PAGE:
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Five Positive Things That WWE Have Gained From The PG Era

George Geal talks about five ways the PG Era improved things within the WWE.

Beginning in the summer of 2008, WWE decided to back away from the edgier content the company had thrived on in the previous decade or so.

They decided to be more family-friendly, and appeal to the younger viewers of the WWE Universe, with John Cena being front and centre for this new era in WWE, dubbed the ‘PG Era’. Here are five positive things the era gave the fans.

1. A Phenomenon is Born

As mentioned in the introduction, John Cena was at the forefront of WWE’s newest era at the time. Gone are the days of rap battles, padlock chains and throwback jerseys, we were introduced to the bright shirt wearing, positivity spewing version of the man to appeal more to the children. A new age Hulk Hogan, if you will. We all know John Cena is a real-life superhero, look at his recovery times for injuries and you’ll agree, but this new demeanour gave the younger viewers someone to admire. At the start of the PG Era, he was a four-time World Champion, as I write this in July 2019, he is a sixteen-time holder of the richest prize. He’s been in countless movies, sold untold amounts of merchandise and did his job as the face of the company. People are split on the man, but I will hold my hands up and say, not only is he the greatest sports entertainer of the modern era, but he is the best thing the era ever produced. The only downside to this was his finisher being changed from the ‘F-U’ to the ‘Attitude Adjustment’, not the best name change in the world.

2. One in a Lifetime…Twice

So John Cena is in this article twice…but can you really blame me? Beginning at Wrestlemania 27, after The Rock cost Cena the WWE Title, they set up a match for the following years Wrestlemania. Through various Rock concerts, Cena raps and teaming together at Survivor Series, we had the dream match showdown at Wrestlemania 28, in which The Rock won. Cena’s career would take a slight spiral after this event, was dominated by a returning Brock Lesnar at Extreme Rules, John Laurinaitis at Over the Limit and Dolph Ziggler at TLC. In between, he failed to cash in his Money in the Bank briefcase on RAW 1000 and failed to beat CM Punk for the WWE Title at 3 separate PPV’s. He entered the Royal Rumble at number 19, winning the match and his second overall. The Rock won the WWE Title from CM Punk on the same night, setting up their rematch at Wrestlemania 29, which Cena won, along with the WWE Title. This was a great storyline, stretched out across two years which really intensified Cena’s obsession to beat Rock, how his career took a dip because of this obsession and how he overcame the failure of both Wrestlemania 27 and 28.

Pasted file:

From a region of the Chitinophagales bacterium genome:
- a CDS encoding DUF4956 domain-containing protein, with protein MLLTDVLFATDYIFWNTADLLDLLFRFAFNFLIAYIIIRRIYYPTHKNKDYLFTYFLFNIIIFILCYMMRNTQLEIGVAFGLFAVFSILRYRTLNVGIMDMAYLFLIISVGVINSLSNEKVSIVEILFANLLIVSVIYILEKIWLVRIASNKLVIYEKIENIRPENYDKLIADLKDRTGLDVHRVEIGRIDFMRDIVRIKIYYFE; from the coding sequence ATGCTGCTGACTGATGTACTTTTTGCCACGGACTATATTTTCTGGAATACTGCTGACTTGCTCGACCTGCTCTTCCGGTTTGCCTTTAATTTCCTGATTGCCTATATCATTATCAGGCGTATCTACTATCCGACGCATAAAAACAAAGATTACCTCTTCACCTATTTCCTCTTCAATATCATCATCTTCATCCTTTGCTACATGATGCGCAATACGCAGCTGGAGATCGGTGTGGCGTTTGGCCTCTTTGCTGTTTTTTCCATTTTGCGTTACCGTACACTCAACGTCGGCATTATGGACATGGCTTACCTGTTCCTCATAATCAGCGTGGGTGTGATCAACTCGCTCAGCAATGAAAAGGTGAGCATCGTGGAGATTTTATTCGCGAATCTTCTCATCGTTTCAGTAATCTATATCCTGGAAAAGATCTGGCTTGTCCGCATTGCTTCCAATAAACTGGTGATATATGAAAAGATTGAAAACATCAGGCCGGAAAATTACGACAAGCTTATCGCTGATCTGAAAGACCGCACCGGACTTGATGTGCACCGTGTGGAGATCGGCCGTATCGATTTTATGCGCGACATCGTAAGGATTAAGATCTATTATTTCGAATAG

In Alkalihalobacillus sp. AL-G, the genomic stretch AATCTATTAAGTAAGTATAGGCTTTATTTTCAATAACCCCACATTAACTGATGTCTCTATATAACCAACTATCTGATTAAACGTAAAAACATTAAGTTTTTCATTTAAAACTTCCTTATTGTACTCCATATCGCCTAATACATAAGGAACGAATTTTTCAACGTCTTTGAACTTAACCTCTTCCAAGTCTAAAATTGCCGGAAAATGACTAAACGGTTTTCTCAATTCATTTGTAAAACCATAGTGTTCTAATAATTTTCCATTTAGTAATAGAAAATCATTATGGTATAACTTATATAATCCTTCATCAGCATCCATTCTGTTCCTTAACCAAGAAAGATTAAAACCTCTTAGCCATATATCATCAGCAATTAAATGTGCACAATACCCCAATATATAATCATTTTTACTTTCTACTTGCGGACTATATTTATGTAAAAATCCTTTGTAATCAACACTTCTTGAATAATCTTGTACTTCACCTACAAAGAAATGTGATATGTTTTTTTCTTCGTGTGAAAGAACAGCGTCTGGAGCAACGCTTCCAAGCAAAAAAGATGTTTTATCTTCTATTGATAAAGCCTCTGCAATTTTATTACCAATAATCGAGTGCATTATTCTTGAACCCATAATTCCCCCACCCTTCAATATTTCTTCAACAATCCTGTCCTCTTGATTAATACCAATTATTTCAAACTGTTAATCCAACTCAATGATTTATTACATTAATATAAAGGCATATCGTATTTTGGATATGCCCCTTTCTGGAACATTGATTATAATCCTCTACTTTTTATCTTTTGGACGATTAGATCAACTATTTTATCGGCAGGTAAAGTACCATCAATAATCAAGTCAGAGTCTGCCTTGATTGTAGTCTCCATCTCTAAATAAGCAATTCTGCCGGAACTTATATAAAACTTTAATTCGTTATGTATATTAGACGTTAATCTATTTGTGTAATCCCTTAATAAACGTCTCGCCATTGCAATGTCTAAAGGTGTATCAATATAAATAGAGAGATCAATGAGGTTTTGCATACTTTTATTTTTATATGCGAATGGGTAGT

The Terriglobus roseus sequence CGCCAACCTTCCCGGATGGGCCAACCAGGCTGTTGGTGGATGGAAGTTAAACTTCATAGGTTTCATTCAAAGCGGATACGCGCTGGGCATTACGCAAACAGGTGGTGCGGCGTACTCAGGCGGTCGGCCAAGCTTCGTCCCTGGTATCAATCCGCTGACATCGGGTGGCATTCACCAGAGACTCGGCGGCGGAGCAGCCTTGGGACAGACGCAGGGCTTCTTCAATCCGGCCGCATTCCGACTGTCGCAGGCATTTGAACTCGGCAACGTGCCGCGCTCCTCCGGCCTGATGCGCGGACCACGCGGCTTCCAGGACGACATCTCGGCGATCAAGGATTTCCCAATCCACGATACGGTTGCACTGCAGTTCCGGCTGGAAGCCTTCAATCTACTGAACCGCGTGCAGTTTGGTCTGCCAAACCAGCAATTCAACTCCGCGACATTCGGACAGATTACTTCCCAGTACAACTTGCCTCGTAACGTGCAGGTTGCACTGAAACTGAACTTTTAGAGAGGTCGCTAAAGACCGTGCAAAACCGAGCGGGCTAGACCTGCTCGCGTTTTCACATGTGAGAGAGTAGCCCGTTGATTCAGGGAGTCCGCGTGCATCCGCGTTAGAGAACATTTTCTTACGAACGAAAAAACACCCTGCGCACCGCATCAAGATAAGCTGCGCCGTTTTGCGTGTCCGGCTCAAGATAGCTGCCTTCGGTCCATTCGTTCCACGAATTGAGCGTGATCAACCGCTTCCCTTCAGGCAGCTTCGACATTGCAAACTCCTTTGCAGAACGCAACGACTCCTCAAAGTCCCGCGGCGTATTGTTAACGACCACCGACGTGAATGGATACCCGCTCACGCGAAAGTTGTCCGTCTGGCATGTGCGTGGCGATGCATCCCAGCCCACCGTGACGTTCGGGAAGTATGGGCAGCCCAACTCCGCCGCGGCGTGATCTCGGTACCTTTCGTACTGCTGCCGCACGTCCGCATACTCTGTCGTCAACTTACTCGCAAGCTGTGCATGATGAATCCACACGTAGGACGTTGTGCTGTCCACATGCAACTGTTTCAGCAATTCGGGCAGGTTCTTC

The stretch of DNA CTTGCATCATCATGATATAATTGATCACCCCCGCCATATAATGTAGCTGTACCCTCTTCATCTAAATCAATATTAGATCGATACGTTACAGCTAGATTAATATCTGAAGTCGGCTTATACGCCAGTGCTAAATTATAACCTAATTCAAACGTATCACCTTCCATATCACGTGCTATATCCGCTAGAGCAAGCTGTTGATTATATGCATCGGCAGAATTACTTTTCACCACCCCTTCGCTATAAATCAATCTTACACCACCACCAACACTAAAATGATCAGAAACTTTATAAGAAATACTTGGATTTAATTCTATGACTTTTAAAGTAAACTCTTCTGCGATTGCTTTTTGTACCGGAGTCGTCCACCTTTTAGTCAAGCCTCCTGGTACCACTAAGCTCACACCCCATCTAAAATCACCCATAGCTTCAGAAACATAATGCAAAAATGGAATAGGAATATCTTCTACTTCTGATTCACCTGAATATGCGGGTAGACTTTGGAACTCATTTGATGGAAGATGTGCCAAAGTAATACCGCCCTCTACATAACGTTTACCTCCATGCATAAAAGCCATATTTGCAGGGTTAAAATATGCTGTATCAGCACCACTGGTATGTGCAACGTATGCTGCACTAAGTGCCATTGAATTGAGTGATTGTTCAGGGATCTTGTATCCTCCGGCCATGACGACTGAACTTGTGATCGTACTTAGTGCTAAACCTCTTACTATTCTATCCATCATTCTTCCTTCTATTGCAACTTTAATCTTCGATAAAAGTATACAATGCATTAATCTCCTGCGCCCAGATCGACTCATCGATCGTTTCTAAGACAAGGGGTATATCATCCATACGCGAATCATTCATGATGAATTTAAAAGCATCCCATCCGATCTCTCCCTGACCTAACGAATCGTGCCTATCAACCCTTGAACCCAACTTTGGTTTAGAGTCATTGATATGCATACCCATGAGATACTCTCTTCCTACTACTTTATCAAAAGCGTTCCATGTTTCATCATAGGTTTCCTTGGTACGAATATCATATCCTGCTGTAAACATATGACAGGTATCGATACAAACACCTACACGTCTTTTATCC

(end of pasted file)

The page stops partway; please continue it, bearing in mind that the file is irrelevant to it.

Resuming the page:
3. The Yellow Roots are Planted

In 2010, WWE created a reality show in which eight rookies would be paired up with eight pros’, all rookies were members of the FCW roster and the pros from the WWE roster. Each pro would try to develop the mental and physical skills of their rookie, through matches as well as challenges like obstacle courses and promo challenges. The game show aspect lasted for five seasons before FCW was rebranded as NXT and became a developmental, and most popular, brand of the WWE banner. The game show aspect was utterly ridiculous and seemed to have no point to it except embarrassing the rookies. Despite this, it did introduce us to wrestlers such as Daniel Bryan, Wade Barrett and Johnny Curtis (the future Fandango), as well as give us the yellow and black brand we all know and love.